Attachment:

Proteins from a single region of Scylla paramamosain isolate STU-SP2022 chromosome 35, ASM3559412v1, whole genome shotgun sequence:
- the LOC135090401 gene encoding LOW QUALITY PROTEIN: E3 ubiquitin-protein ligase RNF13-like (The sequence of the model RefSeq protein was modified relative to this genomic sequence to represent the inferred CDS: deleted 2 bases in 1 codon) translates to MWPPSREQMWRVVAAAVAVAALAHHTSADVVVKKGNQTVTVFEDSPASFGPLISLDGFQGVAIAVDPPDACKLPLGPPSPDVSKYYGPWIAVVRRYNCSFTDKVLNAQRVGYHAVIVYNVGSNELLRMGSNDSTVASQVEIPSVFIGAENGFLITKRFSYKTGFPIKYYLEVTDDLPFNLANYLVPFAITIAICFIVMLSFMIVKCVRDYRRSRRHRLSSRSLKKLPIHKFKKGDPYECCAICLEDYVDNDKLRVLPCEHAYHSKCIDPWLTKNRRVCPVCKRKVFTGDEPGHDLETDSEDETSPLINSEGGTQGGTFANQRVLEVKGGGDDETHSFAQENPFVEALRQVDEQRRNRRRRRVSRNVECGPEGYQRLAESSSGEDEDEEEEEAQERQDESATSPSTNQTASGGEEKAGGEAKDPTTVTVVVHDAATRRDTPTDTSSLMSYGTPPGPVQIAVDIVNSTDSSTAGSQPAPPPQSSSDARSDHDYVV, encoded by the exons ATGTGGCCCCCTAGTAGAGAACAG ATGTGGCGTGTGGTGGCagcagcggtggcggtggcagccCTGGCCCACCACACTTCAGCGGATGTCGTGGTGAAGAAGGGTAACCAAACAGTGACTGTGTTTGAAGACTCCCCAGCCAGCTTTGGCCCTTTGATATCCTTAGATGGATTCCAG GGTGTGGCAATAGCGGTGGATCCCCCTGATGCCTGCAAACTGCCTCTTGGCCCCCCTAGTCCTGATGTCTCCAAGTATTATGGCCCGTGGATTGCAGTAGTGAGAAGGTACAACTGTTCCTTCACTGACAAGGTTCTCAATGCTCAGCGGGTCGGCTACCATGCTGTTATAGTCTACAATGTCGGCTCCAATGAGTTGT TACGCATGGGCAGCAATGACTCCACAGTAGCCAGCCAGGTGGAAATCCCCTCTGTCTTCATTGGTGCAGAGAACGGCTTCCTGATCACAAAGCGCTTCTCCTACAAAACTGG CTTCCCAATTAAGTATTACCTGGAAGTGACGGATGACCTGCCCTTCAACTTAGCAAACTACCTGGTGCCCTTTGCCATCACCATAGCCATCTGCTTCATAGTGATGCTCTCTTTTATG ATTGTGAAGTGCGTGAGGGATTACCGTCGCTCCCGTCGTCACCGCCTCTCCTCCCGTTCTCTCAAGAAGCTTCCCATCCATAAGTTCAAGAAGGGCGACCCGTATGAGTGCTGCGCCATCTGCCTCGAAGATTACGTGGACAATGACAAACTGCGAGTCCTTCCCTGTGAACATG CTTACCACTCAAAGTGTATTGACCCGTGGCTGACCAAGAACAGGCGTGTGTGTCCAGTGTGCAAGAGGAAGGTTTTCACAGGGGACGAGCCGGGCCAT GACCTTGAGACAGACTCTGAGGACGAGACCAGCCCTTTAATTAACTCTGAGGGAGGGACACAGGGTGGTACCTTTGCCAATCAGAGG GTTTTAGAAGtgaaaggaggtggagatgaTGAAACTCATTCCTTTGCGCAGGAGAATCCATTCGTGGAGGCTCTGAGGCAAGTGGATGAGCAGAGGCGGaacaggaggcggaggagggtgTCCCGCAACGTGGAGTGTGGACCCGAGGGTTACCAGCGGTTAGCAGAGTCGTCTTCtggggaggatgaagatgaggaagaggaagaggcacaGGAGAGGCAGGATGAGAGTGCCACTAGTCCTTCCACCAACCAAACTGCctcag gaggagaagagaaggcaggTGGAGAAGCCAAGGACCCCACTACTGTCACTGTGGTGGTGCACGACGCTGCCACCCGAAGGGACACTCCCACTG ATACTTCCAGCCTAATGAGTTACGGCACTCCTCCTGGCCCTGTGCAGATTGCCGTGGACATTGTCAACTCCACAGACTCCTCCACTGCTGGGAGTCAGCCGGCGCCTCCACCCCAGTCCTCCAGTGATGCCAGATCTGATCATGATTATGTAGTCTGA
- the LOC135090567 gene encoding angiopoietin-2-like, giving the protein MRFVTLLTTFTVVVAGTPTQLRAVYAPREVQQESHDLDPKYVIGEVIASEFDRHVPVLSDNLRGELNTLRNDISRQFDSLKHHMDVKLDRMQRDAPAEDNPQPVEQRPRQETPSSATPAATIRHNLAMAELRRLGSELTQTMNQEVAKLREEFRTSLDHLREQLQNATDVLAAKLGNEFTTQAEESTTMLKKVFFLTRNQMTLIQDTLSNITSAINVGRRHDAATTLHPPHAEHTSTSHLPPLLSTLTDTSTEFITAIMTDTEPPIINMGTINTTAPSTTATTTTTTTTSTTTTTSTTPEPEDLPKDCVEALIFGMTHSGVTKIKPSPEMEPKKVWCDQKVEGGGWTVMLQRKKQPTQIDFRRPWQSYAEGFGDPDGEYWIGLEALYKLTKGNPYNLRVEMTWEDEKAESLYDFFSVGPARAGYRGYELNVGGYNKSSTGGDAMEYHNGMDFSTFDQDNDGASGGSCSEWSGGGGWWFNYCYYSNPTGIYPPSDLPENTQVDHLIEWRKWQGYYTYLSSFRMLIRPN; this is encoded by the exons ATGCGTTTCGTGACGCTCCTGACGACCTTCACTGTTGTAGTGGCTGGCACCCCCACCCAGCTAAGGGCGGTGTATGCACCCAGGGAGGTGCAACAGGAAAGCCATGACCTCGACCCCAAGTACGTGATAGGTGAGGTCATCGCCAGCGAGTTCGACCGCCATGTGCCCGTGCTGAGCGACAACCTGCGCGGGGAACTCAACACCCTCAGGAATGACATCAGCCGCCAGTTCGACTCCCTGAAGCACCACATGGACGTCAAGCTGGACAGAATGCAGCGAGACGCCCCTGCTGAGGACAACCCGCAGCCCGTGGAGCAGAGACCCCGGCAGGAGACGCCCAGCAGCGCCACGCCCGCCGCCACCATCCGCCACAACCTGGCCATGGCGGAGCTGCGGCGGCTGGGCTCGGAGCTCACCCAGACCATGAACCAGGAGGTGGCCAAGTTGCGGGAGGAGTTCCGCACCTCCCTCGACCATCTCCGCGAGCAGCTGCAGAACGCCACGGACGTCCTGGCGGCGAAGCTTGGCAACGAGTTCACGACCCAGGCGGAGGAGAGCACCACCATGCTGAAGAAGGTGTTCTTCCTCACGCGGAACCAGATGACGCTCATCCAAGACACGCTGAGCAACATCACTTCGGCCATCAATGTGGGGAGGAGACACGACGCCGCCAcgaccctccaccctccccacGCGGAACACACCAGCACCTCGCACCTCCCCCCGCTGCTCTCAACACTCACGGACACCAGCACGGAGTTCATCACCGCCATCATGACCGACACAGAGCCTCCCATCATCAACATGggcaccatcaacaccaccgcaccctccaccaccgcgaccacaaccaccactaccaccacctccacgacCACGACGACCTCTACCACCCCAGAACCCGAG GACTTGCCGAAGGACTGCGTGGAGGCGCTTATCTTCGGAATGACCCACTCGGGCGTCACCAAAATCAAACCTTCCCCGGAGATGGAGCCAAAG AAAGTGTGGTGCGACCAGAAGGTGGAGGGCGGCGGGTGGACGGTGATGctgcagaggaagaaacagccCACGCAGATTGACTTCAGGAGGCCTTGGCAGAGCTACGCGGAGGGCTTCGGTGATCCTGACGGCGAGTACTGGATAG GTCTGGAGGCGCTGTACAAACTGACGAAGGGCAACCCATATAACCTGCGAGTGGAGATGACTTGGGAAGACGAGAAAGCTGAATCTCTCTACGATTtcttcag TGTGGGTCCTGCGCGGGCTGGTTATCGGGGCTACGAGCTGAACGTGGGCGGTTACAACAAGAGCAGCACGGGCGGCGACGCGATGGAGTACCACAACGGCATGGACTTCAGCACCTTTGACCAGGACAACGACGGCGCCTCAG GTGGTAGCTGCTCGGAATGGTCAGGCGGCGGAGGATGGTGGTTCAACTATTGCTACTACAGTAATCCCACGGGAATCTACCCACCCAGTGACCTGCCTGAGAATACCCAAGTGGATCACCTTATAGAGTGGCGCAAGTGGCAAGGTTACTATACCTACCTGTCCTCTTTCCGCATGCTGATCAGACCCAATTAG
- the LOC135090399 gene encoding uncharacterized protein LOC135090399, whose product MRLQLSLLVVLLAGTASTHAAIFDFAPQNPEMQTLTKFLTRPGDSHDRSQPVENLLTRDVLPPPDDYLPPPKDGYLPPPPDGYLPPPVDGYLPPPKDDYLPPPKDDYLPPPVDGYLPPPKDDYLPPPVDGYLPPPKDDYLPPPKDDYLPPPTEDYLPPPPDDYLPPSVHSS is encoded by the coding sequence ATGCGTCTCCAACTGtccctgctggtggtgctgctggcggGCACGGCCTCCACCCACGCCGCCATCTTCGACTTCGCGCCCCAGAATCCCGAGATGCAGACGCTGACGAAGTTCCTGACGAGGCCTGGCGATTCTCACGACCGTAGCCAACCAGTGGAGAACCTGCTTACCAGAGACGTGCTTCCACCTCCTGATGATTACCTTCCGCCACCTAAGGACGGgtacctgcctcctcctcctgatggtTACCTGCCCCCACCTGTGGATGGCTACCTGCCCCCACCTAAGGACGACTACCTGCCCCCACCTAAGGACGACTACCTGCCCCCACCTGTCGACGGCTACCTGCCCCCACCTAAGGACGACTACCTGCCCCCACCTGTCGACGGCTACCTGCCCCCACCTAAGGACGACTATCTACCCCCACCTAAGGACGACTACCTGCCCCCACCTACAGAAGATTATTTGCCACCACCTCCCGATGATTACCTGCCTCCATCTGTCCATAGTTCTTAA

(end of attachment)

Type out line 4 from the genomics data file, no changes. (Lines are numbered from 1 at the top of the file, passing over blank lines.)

- the LOC135090399 gene encoding uncharacterized protein LOC135090399, whose product MRLQLSLLVVLLAGTASTHAAIFDFAPQNPEMQTLTKFLTRPGDSHDRSQPVENLLTRDVLPPPDDYLPPPKDGYLPPPPDGYLPPPVDGYLPPPKDDYLPPPKDDYLPPPVDGYLPPPKDDYLPPPVDGYLPPPKDDYLPPPKDDYLPPPTEDYLPPPPDDYLPPSVHSS is encoded by the coding sequence ATGCGTCTCCAACTGtccctgctggtggtgctgctggcggGCACGGCCTCCACCCACGCCGCCATCTTCGACTTCGCGCCCCAGAATCCCGAGATGCAGACGCTGACGAAGTTCCTGACGAGGCCTGGCGATTCTCACGACCGTAGCCAACCAGTGGAGAACCTGCTTACCAGAGACGTGCTTCCACCTCCTGATGATTACCTTCCGCCACCTAAGGACGGgtacctgcctcctcctcctgatggtTACCTGCCCCCACCTGTGGATGGCTACCTGCCCCCACCTAAGGACGACTACCTGCCCCCACCTAAGGACGACTACCTGCCCCCACCTGTCGACGGCTACCTGCCCCCACCTAAGGACGACTACCTGCCCCCACCTGTCGACGGCTACCTGCCCCCACCTAAGGACGACTATCTACCCCCACCTAAGGACGACTACCTGCCCCCACCTACAGAAGATTATTTGCCACCACCTCCCGATGATTACCTGCCTCCATCTGTCCATAGTTCTTAA